5 Truths About Millennials And Money

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BY TINA  HAY

Many millennials leave high school and even college without any academic insight into personal finance or investing.

1. Millennials are interested in starting and running their own businesses.
Whether it’s within the next few years, or later on in life, startup culture has become more and more appealing.  Resources for how to fund a new company or raise money for a new venture are very popular.

Many young adults are trying to find the quickest and easiest way to make as much money as possible. This is also why freelance positions and side hustles are becoming so much more widespread among this demographic.

2. They have a sense of social and personal responsibility
Millennials truly want a better financial future for themselves as part of a better world at large. When millennials get paid, they like earning those dollars through positive social contribution. The same is true when they spend money – they would like it going to the most deserving businesses, the ones going the distance for causes such as sustainability, conservation and social welfare. However, for all the idealism surrounding where money comes from and where it should go, many millennials struggle with basic financial skills such as budgeting and saving, building credit, not to mention investing.

Many millennials leave high school and even college without any academic insight into personal finance or investing. As a result, they may know about Apple stock hitting new highs but have no idea how to buy and sell shares, let alone do so responsibly. They take out college loans but might not understand the long-term financial implications of taking on debt. Additionally, many millennials have so many other, perhaps more exciting, aspects of life to pay attention to that prioritizing learning about personal finance is not likely.

3. Increasing availability of technology is aiding personal finance.
You don’t need to be a math or finance genius to know how to invest and potentially profit from the stock market. Learning concepts of various financial instruments and accounts is essential, and it’s not hard to do. For instance, you can begin with auditing your own financial health by creating a budget, maximizing your savings and seeing how much you might be able to set aside to potentially invest. From there, you can learn about investments and securities such as ETFs, etc.

4. There’s a lack of knowledge about retirement planning and credit.
Millennials are not aware of Roth IRA accounts or other retirement options. Many young adults are interested in knowing how they can invest in the latest tech companies.

Few understand the importance of building credit at this point in their lives and do not understand the importance of having a good credit score.

5. Skepticism of financial institutions exists among millennials.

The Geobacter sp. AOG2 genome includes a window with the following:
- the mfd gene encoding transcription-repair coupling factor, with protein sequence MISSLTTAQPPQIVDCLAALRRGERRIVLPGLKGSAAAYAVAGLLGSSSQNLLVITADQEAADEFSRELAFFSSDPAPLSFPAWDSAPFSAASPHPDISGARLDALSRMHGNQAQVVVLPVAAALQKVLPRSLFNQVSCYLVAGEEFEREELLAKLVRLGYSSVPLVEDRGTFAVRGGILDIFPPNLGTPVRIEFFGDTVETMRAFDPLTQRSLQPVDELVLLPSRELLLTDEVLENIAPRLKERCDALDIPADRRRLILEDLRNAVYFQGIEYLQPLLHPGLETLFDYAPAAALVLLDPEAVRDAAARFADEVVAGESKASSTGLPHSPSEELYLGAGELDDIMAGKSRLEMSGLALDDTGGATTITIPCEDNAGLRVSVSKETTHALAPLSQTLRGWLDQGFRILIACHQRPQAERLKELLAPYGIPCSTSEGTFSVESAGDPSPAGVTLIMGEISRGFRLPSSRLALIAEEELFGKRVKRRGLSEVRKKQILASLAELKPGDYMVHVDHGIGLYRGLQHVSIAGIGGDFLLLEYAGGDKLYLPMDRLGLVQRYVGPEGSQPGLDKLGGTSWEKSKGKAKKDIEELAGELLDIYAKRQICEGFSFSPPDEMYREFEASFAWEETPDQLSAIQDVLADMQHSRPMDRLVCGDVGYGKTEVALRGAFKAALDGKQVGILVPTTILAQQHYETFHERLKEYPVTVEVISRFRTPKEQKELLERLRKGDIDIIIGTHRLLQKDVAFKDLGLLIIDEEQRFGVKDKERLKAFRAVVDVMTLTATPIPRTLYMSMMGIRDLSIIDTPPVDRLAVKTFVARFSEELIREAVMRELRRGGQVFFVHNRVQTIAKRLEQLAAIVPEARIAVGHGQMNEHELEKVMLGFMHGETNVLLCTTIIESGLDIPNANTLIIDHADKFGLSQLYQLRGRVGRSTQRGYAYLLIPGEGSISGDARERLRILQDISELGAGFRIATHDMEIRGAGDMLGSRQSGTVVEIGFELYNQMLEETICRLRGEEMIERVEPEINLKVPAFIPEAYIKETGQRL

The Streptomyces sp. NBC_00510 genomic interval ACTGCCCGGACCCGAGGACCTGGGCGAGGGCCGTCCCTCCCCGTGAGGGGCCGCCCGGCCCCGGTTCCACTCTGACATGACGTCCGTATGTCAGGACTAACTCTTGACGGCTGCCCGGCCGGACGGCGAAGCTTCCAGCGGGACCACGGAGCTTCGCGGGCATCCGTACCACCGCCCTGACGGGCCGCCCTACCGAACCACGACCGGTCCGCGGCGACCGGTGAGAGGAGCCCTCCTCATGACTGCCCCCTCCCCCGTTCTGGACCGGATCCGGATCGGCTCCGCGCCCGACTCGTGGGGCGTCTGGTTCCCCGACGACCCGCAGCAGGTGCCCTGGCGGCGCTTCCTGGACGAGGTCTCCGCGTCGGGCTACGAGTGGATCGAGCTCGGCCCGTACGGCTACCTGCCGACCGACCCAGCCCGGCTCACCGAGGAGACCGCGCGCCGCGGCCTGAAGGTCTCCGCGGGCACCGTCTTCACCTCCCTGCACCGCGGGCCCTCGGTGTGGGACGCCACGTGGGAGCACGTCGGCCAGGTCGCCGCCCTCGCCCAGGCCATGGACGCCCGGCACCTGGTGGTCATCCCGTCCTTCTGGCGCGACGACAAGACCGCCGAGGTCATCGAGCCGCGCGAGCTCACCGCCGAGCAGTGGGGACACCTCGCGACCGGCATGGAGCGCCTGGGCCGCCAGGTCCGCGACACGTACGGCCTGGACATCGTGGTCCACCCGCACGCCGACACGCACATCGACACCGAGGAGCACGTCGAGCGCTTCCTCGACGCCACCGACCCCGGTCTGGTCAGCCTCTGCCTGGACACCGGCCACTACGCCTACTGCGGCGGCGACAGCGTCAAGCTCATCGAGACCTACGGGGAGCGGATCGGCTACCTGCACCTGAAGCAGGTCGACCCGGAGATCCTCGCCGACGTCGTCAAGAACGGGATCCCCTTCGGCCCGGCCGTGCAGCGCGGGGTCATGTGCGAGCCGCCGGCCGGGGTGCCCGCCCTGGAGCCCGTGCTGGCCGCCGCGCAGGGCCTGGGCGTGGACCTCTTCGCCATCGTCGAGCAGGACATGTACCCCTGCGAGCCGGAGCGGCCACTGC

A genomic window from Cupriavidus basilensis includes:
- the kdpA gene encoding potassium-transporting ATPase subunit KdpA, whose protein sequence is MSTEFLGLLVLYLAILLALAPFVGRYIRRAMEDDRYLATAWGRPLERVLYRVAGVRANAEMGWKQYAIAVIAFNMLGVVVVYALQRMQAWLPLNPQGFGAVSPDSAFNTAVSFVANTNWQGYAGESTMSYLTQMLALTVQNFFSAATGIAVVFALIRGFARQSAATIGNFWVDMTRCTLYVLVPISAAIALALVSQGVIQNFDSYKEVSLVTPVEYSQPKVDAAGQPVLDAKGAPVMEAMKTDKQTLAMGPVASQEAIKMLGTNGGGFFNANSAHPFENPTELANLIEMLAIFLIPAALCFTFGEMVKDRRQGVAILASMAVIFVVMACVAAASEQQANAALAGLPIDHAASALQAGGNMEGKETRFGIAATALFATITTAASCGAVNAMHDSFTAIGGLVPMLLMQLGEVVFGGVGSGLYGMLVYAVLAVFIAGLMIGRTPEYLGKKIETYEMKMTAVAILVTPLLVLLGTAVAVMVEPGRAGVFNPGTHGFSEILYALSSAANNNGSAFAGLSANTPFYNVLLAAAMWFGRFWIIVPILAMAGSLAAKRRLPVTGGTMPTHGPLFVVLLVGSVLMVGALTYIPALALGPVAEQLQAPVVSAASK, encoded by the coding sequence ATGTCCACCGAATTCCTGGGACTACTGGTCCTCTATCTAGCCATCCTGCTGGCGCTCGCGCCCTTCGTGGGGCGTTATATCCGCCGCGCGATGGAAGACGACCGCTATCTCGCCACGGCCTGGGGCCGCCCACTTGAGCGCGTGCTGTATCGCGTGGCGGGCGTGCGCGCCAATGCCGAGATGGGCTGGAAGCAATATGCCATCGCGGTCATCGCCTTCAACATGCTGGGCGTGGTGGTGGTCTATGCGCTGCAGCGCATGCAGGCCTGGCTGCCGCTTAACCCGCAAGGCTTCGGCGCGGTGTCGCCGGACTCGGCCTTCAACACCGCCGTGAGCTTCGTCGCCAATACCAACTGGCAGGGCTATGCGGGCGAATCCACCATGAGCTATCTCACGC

They witnessed what the market crash did to their parents’ savings. In an article by Main Street, they claim that roughly 60% of millennial investors ask to be educated on the basics of investing from their financial advisors. From this we can see that millennials would be attracted to a crash course in how to invest responsibly. Millennials are more inclined to invest in newer companies but also are not afraid to invest in technology companies either. Specifically Tesla and Alibaba are very popular among millennials. Millennials seem to invest their money in things they actually use and are excited about, as opposed to investing a lot in bonds. Millennials seem to be more interested in stocks with high growth expected as opposed to a steady stream of dividends. From most of my research I have found there are generally two types of millennial investors: young people who are highly skeptical of the stock market and prefer to keep their money in cash, or investors who are risk-averse, investing in things they have seen become successful – and they feel more comfortable with because they know about the company. They would rather feel a connection to a company than looking at expected returns and deciding between companies they don’t know. They buy what they know, which is technology. Oddly enough, millennials who do invest have a diversified portfolio because of their skepticism. •

For more information and personal finance education, please visit napkinfinance.com.

ABOUT THE AUTHOR:
Tina Hay comes from a diverse background encompassing film, technology and finance. Her personal struggles understanding complex financial topics led her to found Napkin Finance, a guide to everything you need to know about money in 30 seconds or less. The mission of the company is to empower readers to make smart money decisions and build a lifetime of financial well-being. Napkin Finance has been featured in Business Insider, Yahoo Finance, E! Entertainment, and has joined the First Lady Michelle Obama’s Education Initiative, Better Make Room, with the creation of a Napkin Finance course for helping students save and pay for college. Prior to creating Napkin Finance, she was Co-founder and President of CityTripping.com, editor of CityTripping Los Angeles: Your Guide to Restaurants, Nightlife, Shopping, Culture, Fitness and Hotels, and Founder of Platinum Test Group. Additionally Tina also created and runs the environmental conservation group, All You Need is One. She holds a B.A. from UCLA and an MBA from Harvard University.

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